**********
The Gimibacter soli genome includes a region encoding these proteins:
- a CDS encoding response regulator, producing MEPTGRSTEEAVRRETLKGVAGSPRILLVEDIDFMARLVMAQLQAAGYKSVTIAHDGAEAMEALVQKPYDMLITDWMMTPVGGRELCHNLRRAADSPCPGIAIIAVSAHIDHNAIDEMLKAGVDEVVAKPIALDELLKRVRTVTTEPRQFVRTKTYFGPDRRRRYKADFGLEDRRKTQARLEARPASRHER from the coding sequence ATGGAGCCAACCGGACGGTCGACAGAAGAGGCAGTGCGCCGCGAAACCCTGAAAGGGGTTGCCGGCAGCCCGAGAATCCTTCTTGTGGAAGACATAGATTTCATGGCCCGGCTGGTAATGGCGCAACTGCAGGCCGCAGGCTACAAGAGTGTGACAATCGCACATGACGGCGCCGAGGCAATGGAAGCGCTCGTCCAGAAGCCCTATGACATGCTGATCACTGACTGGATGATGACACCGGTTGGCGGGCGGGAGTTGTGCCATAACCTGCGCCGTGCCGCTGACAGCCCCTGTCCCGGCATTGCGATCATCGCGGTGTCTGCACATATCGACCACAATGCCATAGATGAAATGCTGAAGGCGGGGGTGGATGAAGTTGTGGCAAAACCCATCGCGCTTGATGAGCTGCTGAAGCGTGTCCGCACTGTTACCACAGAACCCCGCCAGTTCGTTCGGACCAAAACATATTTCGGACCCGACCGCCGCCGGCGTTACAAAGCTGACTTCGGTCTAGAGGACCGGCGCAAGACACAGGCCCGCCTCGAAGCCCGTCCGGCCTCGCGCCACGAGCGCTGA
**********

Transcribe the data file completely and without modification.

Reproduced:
The Gimibacter soli genome includes a region encoding these proteins:
- a CDS encoding response regulator, producing MEPTGRSTEEAVRRETLKGVAGSPRILLVEDIDFMARLVMAQLQAAGYKSVTIAHDGAEAMEALVQKPYDMLITDWMMTPVGGRELCHNLRRAADSPCPGIAIIAVSAHIDHNAIDEMLKAGVDEVVAKPIALDELLKRVRTVTTEPRQFVRTKTYFGPDRRRRYKADFGLEDRRKTQARLEARPASRHER from the coding sequence ATGGAGCCAACCGGACGGTCGACAGAAGAGGCAGTGCGCCGCGAAACCCTGAAAGGGGTTGCCGGCAGCCCGAGAATCCTTCTTGTGGAAGACATAGATTTCATGGCCCGGCTGGTAATGGCGCAACTGCAGGCCGCAGGCTACAAGAGTGTGACAATCGCACATGACGGCGCCGAGGCAATGGAAGCGCTCGTCCAGAAGCCCTATGACATGCTGATCACTGACTGGATGATGACACCGGTTGGCGGGCGGGAGTTGTGCCATAACCTGCGCCGTGCCGCTGACAGCCCCTGTCCCGGCATTGCGATCATCGCGGTGTCTGCACATATCGACCACAATGCCATAGATGAAATGCTGAAGGCGGGGGTGGATGAAGTTGTGGCAAAACCCATCGCGCTTGATGAGCTGCTGAAGCGTGTCCGCACTGTTACCACAGAACCCCGCCAGTTCGTTCGGACCAAAACATATTTCGGACCCGACCGCCGCCGGCGTTACAAAGCTGACTTCGGTCTAGAGGACCGGCGCAAGACACAGGCCCGCCTCGAAGCCCGTCCGGCCTCGCGCCACGAGCGCTGA